Why the Israeli Air Force Destroys Its Enemies in Battle
But the military-technological environment had changed. Developing the Lavi from scratch (or virtually from scratch) required an enormous state investment for an aircraft that had marginal, if any, advantages over an off-the-shelf F-16. Moreover, the United States took export controls much more seriously than France, and had a much more dangerous toolkit for enforcing compliance. Despite initial optimism about the export prospects of the Lavi, it soon became apparent to Israelis that the United States would not allow the wide export of a fighter that included significant American components. That the Lavi would have competed directly against the F-16 only exacerbated the problem.
In August 1987, the Israeli cabinet killed the Lavi, which caused protests from IAI and the workers associated with the project. Nevertheless, a political effort to revive the plane failed, and Israel eventually acquired a large number of F-16s. In its afterlife, however, the Lavi helped kill the export prospects of the F-22 Raptor; out of concern that Israel had shared Lavi (and thus F-16) technology with the Chinese (leading to the J-10), the U.S. Congress prohibited any export of the F-22. This decision prevented Israel and several other interested buyers from acquiring the Raptor, and undoubtedly cut short its overall production life.
Instead of pursuing its own fighters, Israel has lately preferred to extensively modify the aircraft it buys from the United States. The F-15I “Thunder” and the F-16I “Storm” have both received major upgrades to optimize them for Israeli service. Both planes have increased range and improved avionics, enabling the IDF to fight effectively at great distance from its bases. The F-15I, a variant of the F-15E Strike Eagle, is the IAF’s most important long-range strike platform. The IAF has already undertaken steps to make the F-35 Joint Strike Fighter more suitable for Israeli service, including advanced software modifications.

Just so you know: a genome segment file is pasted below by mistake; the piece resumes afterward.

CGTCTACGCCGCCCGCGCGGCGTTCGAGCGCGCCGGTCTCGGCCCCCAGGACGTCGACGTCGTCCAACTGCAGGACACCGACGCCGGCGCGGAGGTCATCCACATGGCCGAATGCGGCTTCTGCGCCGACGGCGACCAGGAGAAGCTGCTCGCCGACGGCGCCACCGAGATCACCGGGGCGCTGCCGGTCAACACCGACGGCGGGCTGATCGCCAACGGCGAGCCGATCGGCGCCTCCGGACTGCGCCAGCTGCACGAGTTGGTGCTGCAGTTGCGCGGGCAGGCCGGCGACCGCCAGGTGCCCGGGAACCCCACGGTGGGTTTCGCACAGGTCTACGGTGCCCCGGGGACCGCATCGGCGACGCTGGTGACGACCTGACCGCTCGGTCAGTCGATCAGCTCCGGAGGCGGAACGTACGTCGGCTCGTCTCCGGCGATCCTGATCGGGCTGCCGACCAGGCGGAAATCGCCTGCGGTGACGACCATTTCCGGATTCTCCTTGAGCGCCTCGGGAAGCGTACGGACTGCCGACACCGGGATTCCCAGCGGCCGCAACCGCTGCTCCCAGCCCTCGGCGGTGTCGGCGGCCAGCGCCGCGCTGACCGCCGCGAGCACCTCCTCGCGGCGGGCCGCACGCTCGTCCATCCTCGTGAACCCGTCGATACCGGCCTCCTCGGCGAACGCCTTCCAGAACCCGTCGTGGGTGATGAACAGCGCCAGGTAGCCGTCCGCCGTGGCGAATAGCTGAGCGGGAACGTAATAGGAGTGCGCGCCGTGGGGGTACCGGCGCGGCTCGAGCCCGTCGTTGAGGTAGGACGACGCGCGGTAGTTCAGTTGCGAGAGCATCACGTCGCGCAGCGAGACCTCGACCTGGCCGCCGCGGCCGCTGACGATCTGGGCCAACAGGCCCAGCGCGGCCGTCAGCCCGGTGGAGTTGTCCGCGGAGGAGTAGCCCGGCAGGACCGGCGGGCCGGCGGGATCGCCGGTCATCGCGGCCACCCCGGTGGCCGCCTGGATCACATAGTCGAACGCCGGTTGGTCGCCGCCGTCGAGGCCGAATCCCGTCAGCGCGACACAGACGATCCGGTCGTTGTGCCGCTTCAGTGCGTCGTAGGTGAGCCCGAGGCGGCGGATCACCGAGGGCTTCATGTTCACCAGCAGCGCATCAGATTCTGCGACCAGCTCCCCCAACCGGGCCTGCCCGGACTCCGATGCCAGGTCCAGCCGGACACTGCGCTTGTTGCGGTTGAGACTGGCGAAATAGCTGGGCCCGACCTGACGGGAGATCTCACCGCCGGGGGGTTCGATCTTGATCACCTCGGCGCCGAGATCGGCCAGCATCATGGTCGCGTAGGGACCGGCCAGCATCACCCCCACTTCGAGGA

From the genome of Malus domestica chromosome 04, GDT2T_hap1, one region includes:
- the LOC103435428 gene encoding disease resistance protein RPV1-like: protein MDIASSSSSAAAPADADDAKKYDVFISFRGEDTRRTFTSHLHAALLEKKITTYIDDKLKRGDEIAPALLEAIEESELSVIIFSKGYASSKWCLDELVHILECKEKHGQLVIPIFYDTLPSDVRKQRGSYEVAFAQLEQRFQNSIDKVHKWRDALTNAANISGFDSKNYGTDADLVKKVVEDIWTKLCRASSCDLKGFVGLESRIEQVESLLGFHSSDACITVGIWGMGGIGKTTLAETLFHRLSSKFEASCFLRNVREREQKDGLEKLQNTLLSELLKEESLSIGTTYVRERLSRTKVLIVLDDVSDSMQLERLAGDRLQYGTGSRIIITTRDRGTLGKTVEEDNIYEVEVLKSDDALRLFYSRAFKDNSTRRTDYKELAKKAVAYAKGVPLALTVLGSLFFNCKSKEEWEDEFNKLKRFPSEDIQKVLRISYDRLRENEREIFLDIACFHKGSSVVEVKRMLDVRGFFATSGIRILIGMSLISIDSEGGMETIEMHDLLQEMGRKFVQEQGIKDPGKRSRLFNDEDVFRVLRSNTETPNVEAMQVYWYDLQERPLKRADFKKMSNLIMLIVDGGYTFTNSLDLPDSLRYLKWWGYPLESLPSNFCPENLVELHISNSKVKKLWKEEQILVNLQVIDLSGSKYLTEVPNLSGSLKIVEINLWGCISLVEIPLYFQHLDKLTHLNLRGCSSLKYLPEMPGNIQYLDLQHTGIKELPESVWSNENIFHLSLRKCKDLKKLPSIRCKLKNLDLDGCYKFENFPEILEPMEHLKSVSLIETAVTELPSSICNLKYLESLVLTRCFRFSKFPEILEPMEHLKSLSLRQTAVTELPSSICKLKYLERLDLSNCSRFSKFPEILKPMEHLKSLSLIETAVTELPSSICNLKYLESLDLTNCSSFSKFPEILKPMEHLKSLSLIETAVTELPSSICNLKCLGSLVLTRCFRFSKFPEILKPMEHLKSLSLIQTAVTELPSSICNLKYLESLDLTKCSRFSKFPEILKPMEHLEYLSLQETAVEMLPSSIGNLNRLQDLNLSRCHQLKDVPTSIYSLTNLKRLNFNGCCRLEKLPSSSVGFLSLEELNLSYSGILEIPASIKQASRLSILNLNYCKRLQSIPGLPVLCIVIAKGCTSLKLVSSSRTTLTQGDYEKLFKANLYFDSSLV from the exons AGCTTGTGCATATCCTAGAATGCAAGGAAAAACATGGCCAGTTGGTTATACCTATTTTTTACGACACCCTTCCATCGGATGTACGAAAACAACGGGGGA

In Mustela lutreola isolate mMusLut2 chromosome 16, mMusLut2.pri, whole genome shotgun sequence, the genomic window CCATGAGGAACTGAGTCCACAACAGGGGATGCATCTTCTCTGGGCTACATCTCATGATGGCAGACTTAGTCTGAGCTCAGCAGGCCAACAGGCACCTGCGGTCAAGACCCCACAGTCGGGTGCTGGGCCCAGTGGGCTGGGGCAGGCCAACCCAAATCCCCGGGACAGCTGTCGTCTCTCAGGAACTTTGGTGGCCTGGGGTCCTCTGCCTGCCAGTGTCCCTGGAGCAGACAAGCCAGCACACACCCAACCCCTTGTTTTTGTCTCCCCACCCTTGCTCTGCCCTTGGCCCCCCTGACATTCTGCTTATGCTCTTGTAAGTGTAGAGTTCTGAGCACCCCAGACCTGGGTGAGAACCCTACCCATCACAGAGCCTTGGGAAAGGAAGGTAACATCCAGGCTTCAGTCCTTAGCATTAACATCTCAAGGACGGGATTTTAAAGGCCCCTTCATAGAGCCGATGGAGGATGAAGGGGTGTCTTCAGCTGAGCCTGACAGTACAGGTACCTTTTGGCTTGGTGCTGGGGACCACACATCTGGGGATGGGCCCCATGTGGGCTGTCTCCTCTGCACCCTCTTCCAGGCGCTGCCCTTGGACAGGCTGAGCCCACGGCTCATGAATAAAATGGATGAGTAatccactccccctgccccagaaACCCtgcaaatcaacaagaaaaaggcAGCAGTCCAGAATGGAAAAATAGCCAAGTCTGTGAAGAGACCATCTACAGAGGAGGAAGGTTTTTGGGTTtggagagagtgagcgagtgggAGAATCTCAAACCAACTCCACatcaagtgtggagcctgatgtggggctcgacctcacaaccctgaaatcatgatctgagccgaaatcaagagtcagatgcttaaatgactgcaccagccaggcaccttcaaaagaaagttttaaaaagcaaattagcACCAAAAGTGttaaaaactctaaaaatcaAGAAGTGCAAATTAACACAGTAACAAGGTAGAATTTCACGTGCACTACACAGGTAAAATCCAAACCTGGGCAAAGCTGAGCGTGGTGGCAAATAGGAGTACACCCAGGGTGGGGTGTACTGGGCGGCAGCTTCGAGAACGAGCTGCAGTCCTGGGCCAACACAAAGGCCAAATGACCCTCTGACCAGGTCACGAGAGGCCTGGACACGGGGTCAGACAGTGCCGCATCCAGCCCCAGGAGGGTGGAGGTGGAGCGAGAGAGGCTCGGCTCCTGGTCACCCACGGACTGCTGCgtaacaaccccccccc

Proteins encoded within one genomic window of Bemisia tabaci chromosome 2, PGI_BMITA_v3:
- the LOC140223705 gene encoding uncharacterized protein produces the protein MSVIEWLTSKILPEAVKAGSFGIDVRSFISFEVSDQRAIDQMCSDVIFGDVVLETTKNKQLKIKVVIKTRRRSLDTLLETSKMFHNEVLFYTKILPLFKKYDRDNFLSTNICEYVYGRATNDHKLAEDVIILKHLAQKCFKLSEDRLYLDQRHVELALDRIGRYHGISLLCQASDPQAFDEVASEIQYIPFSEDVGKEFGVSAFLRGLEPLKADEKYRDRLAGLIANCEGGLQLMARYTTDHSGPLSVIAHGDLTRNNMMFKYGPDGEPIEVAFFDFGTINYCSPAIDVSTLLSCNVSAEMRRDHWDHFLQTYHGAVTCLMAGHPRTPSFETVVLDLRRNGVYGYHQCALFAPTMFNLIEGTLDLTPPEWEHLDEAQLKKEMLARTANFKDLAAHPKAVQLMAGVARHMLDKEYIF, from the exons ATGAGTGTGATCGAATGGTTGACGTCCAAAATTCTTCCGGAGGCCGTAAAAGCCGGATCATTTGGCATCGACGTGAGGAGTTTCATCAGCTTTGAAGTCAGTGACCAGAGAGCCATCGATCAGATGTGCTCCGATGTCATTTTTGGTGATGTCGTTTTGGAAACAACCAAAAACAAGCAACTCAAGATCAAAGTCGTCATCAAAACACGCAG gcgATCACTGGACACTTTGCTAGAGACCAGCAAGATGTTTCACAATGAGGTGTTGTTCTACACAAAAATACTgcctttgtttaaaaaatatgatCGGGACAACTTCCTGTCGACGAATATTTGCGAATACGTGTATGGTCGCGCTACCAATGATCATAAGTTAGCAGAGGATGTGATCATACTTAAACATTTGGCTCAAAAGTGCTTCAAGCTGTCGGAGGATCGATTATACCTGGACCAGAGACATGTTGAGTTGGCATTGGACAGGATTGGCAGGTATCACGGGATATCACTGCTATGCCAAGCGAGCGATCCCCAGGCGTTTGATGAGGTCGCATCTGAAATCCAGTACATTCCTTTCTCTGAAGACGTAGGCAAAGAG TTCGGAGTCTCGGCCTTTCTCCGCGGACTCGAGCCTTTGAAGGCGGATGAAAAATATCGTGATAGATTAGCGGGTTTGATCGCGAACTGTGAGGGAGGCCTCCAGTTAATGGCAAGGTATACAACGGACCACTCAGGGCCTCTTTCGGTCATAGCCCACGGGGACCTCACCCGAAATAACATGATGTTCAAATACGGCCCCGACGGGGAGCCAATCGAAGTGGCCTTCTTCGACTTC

IAI has continued to see great success, despite the lack of a major fighter project. IAI has thrived on developing and exporting components for domestic as well as export use, including munitions and avionics. IAI has also gone big into the UAV market, with major success both within Israel and abroad. And despite the failure of the Lavi, Israel’s high-tech defense sector has done well, will considerable spillover into the civilian economy. Israeli state industrial policy focuses on exactly this goal: supplying investment for high-tech innovation that facilitates both national defense and economic growth.
Israel’s current aerospace strategy depends on the health of its relationship with the United States. This is true both in terms of the availability of platforms, and in ongoing mutual technological development. Fortunately for Israel, there is little reason to believe that this aspect of the U.S.-Israel alliance will decay anytime soon. Concern over the security of the F-22 stopped export of the Raptor, but didn’t dent the overall relationship. And even if the unimaginable occurred, and Israel needed to look elsewhere from the United States, the proficiency of Israeli industry in developing components and support systems means that it would not lack long for a partner.
Robert Farley, a frequent contributor to the National Interest, is author of The Battleship Book. He serves as a senior lecturer at the Patterson School of Diplomacy and International Commerce at the University of Kentucky. His work includes military doctrine, national security and maritime affairs. He blogs at Lawyers, Guns and Money, Information Dissemination and the Diplomat.
This first appeared in July 2016 and is being reposted due to reader interest.